Should We Wish Well to All?
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Some moral theories (for example, standard, “ex post” forms of egalitarianism, prioritarianism, and constraint-based deontology) tell you, in some situations in which you are interacting with a group of people, to avoid acting in the way that is expectedly best for everybody. This essay argues that such theories are mistaken. Go ahead and do what is expectedly best for everybody. The argument is based on the thought that when interacting with an individual it is fine for you to act in the expected interests of the individual and that many interactions with individuals may compose an interaction with a group. Keywords: agglomeration; beneficence; consequentialism; constraints; deontology; egalitarianism; incommensurability; prioritarianism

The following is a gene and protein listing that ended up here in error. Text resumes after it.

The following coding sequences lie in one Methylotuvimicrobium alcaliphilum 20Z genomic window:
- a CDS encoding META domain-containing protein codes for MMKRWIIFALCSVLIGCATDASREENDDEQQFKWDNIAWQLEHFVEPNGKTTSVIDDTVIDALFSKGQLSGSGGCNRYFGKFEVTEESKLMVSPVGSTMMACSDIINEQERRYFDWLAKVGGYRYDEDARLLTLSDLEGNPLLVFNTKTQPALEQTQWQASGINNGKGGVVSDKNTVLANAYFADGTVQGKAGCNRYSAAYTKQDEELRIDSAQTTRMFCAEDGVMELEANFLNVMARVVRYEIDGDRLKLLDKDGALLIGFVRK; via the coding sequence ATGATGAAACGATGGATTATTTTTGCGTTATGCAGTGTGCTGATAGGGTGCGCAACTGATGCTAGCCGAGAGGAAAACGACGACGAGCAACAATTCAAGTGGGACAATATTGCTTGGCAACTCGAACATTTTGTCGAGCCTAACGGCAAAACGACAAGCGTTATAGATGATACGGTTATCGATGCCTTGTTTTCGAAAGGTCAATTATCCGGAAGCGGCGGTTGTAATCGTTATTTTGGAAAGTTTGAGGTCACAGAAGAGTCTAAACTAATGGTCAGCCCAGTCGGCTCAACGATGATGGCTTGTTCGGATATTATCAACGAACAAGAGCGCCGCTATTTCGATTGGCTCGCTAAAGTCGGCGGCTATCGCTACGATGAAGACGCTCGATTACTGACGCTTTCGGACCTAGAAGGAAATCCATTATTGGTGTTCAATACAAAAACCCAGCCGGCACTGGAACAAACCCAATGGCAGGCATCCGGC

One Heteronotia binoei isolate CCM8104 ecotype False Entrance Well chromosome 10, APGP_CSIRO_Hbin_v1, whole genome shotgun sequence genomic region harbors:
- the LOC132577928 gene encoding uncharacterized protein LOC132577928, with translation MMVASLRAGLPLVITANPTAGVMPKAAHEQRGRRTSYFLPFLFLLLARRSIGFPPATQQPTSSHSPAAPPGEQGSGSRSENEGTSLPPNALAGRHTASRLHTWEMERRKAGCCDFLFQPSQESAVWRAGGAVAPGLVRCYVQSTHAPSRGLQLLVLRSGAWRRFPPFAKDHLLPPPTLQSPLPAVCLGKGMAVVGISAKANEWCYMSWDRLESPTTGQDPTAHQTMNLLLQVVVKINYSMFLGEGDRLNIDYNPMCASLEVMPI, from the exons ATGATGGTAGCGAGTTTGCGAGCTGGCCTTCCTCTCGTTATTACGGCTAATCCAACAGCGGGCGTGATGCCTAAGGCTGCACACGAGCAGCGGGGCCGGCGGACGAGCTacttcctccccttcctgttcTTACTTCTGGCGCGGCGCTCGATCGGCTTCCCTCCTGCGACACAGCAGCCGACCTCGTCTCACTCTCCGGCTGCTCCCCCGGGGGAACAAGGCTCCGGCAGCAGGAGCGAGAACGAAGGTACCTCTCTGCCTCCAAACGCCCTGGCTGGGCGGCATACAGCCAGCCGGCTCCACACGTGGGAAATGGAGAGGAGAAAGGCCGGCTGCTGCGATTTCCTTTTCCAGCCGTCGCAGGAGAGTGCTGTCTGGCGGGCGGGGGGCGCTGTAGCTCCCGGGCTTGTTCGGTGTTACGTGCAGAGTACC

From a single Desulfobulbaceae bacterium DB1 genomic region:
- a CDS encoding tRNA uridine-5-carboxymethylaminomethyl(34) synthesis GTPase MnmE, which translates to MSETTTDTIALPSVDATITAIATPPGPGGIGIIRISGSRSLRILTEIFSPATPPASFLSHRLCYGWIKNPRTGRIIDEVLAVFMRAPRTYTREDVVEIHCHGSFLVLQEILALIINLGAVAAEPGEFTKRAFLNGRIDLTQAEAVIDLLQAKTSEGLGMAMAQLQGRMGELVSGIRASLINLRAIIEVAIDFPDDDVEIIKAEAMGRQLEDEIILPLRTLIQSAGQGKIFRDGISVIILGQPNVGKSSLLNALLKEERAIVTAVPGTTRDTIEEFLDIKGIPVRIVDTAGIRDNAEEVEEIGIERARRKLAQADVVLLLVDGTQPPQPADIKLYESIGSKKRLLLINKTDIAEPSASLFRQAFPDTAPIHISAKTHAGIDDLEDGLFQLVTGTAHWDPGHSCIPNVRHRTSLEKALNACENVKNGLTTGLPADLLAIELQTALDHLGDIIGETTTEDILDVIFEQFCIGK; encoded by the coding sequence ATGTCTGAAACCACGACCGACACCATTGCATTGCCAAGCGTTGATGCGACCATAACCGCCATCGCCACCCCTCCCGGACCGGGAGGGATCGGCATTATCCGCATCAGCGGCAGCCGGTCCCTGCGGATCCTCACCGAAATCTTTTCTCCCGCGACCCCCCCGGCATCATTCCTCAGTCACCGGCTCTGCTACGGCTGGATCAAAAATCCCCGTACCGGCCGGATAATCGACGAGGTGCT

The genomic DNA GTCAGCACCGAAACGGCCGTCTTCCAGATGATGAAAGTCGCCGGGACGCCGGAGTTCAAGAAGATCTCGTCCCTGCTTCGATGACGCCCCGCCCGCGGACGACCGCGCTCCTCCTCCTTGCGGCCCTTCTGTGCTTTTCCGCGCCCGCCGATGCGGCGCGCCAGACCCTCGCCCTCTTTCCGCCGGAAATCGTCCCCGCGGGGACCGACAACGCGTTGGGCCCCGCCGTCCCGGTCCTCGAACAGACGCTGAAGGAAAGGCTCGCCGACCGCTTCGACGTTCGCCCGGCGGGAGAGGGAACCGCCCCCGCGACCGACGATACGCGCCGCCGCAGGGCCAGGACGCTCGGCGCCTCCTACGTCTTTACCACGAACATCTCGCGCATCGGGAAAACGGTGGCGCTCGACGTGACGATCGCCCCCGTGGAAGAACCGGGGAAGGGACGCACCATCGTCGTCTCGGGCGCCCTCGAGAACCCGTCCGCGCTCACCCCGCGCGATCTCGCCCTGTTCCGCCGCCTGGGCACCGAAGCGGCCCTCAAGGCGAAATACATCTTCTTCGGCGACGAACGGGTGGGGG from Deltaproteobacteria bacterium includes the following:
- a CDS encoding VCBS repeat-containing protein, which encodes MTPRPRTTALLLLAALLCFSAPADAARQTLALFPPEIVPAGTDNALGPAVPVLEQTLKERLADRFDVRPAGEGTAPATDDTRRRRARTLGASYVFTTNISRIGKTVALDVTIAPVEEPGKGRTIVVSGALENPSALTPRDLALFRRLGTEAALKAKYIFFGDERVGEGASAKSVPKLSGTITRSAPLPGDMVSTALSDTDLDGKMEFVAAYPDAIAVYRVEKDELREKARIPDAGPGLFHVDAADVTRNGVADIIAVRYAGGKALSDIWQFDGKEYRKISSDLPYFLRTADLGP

DepartmentMassachusetts Institute of Technology. Department of Linguistics and Philosophy
Duke University Press
Hare, Caspar. “Should We Wish Well to All?” Philosophical Review 125, 4 (October 2016): 451–472 © 2016 Cornell University